It was tremendously exciting……we appeared on ‘Top of the pops’, ‘The Kenny Everett Show’ (which was huge then) and the ‘Children’s Royal Variety Performance’ in the presence of Princess Margaret whom we met afterwards in the artist line-up….
As the single took off overseas, there were countless appearances to be done, it was a constant whirl of interviews, TV, press, radio and for a while it was literally, crazy with daily flights to international destinations for yet another promotional trip. It was a weird concept arriving in a country you’d never been before but be recognised by people……such was the power of the ‘pop video’.
It was during this hectic haze that I also met many people I had admired like Freddie Mercury at a private party after their huge Wembley Stadium concerts, Princess Diana at a fashion charity event at London’s ‘Hippodrome Club’ and last but not least Elton John who invited me to his 40th birthday party thrown by his manager – Elton’s birthday present was a brand new Ferrari which had been wrapped in a huge pink ribbon on the lawn in front of the house, rock and roll eh !!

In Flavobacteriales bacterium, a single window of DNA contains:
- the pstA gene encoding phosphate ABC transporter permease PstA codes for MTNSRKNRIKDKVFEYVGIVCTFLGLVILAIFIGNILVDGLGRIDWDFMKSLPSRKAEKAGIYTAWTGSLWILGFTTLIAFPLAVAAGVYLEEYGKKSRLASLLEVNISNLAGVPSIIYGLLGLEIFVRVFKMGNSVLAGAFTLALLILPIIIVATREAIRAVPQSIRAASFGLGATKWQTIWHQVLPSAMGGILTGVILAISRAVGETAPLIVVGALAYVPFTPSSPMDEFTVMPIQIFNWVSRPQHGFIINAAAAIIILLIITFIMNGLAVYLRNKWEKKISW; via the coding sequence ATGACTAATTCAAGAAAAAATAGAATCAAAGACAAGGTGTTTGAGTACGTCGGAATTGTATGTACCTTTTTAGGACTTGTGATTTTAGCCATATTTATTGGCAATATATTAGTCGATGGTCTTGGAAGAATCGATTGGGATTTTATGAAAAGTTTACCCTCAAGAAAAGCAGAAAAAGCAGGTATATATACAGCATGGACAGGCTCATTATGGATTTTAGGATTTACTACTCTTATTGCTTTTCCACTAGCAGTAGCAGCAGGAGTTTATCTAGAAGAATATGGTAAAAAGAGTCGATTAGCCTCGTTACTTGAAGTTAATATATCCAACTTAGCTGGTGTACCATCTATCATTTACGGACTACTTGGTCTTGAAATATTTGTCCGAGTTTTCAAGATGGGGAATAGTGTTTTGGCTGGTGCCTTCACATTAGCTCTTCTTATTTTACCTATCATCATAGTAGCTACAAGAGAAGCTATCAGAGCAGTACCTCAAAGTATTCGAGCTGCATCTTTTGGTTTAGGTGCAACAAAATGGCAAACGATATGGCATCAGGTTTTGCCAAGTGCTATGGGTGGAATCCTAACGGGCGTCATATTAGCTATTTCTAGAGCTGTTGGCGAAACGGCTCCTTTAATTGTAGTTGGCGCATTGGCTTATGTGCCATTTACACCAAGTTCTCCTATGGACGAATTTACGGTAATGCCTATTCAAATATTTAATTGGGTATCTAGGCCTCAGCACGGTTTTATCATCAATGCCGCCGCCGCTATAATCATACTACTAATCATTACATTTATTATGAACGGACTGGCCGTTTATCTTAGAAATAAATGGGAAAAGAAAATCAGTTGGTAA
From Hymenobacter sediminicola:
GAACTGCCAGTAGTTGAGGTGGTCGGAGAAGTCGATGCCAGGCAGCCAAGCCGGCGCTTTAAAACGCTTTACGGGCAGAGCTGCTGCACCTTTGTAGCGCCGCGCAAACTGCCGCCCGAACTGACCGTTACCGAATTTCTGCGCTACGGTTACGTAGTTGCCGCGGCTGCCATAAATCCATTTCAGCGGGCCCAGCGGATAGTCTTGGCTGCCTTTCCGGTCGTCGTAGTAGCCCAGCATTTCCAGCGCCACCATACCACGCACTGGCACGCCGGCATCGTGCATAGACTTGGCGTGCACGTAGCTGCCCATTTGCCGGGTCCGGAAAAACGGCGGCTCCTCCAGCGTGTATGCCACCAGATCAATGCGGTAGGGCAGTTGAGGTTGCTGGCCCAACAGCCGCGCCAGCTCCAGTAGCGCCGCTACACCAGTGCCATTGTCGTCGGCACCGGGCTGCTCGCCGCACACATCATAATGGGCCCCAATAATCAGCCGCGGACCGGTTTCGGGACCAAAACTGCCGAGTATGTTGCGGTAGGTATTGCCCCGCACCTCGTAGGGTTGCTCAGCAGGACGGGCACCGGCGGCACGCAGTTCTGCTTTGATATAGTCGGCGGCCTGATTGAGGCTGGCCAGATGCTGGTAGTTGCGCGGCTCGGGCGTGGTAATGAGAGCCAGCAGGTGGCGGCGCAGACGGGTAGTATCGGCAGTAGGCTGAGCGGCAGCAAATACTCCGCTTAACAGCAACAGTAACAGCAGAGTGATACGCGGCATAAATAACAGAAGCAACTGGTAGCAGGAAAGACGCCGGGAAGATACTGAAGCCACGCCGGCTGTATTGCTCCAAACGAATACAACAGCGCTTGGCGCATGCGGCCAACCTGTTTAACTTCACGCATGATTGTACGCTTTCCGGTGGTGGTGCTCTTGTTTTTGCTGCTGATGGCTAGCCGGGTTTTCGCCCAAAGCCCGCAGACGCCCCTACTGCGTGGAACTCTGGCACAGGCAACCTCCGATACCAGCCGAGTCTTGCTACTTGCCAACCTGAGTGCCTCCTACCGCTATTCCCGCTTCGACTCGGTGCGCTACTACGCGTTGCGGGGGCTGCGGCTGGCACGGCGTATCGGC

Two more worldwide chart hits followed with ‘Ooh to be Ah’ & ‘Hang on Now’. Kenny Everett also had a cameo role in the ‘Ooh to be Ah’ video, he was a big fan of the band, I was very sad when he died a few years later.
Everything was really in overdrive, we were already writing and planning the follow-up album as we toured the UK and Europe to sell out shows and in August we performed at a huge outdoor festival in Finland to forty thousand people.
The next day after the Finland concert, totally out of the blue the band fired me!!
Yep……that’s right……you heard me correctly……they fired me and they even did it by telephone ……after only eight short months in the public eye, their brains short circuited and like the movie ‘Star Wars’ ……they gave in to the dark side of the force (although I have since learned that the drummer Jez was against the idea).
I’ve spoken more about the details of the break up, and my feelings on the next page….